Defense on Socrates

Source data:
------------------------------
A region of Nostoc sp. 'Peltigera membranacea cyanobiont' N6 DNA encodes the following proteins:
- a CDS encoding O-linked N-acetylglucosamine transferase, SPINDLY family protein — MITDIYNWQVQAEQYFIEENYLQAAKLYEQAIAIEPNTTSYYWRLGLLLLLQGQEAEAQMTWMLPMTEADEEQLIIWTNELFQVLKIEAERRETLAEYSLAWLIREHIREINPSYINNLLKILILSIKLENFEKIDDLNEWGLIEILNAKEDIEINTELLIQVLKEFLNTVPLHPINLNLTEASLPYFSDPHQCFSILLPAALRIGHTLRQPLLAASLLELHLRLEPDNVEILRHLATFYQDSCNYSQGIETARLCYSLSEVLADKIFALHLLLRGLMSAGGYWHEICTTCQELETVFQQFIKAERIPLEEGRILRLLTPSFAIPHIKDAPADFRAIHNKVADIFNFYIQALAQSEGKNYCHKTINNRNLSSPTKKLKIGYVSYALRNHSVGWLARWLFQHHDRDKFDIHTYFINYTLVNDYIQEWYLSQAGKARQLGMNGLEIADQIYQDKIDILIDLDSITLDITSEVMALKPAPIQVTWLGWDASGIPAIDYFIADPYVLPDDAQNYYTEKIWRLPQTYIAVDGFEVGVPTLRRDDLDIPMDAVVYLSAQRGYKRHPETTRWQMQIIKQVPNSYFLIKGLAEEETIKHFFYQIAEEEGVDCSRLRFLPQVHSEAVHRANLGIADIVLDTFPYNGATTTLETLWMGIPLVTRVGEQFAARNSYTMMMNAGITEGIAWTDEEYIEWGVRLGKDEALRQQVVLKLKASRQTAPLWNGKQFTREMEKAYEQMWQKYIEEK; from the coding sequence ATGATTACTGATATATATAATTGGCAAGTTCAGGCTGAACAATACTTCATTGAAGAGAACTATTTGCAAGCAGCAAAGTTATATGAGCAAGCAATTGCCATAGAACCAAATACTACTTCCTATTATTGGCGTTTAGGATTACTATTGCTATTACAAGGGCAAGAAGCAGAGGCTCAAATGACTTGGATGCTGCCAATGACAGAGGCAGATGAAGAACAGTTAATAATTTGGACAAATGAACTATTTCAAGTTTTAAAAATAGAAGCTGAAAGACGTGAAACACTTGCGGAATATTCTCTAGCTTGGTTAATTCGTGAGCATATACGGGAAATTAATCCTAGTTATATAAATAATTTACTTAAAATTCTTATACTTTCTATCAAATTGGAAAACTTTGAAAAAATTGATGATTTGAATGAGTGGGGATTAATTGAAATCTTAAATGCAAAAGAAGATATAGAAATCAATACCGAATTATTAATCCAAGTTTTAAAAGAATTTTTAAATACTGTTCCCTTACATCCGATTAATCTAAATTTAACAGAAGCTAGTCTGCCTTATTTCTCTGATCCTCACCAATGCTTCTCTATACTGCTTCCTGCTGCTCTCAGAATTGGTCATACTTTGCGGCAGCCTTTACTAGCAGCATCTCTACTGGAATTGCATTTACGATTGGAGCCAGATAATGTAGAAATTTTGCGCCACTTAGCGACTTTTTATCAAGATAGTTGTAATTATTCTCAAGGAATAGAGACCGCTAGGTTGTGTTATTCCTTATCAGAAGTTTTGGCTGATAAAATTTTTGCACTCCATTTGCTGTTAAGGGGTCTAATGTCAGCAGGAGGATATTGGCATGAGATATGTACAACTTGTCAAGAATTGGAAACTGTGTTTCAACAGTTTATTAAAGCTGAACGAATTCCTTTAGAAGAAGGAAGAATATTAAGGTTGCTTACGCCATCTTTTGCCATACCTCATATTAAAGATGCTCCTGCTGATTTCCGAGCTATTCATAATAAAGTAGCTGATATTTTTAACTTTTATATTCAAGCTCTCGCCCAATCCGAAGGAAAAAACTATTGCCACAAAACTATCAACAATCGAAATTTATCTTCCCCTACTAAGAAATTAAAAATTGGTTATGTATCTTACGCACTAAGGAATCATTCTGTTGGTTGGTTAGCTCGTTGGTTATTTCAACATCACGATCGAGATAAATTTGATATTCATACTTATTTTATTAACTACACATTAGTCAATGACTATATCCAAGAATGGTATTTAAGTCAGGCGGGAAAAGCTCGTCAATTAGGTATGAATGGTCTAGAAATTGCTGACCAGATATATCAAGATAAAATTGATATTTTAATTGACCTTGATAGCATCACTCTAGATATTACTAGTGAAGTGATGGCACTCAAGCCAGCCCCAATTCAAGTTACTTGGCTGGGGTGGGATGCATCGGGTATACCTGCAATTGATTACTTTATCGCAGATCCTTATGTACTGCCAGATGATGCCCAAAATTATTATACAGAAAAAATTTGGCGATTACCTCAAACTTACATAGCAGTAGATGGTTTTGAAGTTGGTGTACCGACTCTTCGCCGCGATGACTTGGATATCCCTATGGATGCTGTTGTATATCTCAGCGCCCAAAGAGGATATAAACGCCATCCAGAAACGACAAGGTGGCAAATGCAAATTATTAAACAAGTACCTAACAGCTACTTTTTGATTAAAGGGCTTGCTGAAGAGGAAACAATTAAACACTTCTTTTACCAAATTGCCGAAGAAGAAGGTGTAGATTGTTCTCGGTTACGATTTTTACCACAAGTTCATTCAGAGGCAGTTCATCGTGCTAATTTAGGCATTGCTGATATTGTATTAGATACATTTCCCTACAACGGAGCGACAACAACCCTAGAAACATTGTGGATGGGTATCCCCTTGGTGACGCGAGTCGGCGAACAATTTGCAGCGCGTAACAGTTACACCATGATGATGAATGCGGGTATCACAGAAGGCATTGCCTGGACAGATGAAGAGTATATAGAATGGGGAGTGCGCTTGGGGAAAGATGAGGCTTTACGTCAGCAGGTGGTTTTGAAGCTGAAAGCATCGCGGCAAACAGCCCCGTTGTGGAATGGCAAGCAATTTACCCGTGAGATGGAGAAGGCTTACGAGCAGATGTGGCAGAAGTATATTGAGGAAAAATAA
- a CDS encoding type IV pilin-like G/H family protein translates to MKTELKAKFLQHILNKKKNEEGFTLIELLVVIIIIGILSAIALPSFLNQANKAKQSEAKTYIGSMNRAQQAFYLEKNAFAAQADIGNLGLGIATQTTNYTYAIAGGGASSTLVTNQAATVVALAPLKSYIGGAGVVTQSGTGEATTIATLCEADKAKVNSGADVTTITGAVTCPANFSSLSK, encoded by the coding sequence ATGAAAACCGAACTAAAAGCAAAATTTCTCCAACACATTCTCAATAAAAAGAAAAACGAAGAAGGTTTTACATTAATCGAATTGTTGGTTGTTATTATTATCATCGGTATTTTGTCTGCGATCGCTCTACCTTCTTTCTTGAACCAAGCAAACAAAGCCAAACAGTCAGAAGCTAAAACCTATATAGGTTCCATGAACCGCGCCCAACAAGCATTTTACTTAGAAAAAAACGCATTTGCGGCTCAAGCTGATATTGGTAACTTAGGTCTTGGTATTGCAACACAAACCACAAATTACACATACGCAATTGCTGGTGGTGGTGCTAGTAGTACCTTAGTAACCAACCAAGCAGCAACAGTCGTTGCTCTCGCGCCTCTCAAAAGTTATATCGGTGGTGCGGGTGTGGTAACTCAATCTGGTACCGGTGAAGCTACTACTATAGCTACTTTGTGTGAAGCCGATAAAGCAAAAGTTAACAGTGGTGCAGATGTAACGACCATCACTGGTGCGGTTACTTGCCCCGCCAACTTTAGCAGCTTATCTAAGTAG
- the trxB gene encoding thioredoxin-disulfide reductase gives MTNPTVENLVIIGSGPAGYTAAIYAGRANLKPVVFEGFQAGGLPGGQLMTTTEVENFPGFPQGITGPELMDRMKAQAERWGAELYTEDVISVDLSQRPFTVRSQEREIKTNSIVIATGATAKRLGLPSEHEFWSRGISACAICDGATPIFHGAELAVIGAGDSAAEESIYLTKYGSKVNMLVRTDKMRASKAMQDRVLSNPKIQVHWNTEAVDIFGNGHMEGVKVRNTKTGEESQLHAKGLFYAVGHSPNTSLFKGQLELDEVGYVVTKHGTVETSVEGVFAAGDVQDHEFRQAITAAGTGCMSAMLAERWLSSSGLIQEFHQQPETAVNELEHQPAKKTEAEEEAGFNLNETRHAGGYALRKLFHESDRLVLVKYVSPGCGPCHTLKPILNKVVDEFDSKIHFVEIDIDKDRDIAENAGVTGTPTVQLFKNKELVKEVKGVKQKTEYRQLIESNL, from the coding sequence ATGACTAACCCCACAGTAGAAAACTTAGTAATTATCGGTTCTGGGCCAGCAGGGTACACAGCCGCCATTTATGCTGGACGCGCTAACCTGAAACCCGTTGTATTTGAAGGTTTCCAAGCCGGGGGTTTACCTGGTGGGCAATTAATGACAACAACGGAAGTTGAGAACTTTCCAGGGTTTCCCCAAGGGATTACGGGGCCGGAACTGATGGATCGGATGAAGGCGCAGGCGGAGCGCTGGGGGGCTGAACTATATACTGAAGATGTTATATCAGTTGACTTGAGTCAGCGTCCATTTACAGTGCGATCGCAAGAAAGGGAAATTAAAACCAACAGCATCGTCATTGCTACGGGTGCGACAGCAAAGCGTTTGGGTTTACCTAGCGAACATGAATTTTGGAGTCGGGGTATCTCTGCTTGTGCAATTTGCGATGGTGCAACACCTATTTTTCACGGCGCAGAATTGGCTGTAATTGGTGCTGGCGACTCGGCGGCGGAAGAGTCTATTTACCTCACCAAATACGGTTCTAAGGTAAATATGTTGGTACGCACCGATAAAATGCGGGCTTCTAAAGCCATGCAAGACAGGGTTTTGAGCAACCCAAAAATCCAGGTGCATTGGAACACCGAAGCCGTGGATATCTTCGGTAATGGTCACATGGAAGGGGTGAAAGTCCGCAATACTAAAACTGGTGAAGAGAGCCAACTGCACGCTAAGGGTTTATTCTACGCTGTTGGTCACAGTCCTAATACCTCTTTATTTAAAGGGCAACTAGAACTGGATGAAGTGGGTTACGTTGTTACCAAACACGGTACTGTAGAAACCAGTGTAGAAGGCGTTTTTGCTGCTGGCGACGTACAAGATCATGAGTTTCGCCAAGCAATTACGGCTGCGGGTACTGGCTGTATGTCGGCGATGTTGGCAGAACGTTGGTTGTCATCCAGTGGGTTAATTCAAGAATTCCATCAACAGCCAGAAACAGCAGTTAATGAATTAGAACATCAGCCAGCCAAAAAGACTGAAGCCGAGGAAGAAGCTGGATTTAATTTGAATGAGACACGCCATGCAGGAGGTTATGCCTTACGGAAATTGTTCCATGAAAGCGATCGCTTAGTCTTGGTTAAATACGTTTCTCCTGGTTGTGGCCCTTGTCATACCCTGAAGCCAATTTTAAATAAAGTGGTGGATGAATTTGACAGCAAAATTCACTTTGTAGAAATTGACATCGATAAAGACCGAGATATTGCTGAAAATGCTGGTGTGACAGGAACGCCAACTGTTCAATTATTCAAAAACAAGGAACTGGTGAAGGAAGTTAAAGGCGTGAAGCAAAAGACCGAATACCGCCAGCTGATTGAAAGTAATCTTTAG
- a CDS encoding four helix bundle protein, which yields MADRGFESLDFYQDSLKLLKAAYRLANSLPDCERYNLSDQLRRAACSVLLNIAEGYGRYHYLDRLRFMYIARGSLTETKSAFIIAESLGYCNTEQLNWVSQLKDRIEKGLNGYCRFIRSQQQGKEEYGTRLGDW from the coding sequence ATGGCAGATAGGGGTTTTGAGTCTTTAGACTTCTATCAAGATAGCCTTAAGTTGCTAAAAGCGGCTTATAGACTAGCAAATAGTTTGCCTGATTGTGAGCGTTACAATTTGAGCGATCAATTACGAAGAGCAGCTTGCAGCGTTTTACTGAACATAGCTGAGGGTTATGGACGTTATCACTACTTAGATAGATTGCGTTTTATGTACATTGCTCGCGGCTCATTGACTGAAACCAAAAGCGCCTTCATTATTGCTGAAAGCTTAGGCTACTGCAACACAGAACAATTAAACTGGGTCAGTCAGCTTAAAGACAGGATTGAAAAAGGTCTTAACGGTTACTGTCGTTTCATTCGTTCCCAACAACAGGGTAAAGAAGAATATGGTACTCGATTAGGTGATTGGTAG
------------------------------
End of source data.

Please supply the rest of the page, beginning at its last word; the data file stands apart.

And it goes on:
There are times in every mans life where our actions and beliefs collidethese collisions are known as contradictions. There are endless instances in which we are so determined to make a point that we resort to using absurd overstatements, demeaning language, and false accusations in our arguments. This tendency to contradict ourselves often questions our character and morals. Similarly, in The Trial of Socrates (Plato's Apology), Meletus' fallacies in reason and his eventual mistake of contradicting himself will clear the accusations placed on Socrates. In this paper, I will argue that Socrates is not guilty of corrupting the youth with the idea of not believing in the Gods but of teaching the youth to think for themselves by looking to new divinities. The first main argument in support of the thesis is that it is society's job to educate the youth and Socrates argues that it is impossible for just one man to corrupt the youth. This is the first mistake made by Meletus, as he makes the absurd overstatement that "every Athenian improves and elevates [the youth]; all with the exception of [Socrates]," who alone is their corrupter. Socrates goes on to defend himself by alluding to a horse analogy. Socrates argues that (P1) trainers improve horses, (P2) all others who simply ride horses, injure or corrupt horses, (P3) there are fewer trainers than riders, (P4) therefore, those who corrupt horses are in smaller number than those who ride horses and we can conclude that (C) people are corrupted by a majority rather than a minority. Socrates believes that this analogy to horses must be true of all animals and furthermore, for all people. Socrates utilizes this analogy to point out that Meletus' overstatement is rather ironic, since according to Meletus all other beings except for the youth in the world are more likely to be corrupted by a majority rather than a minority. For this reason, it is more logical that the youth have been...
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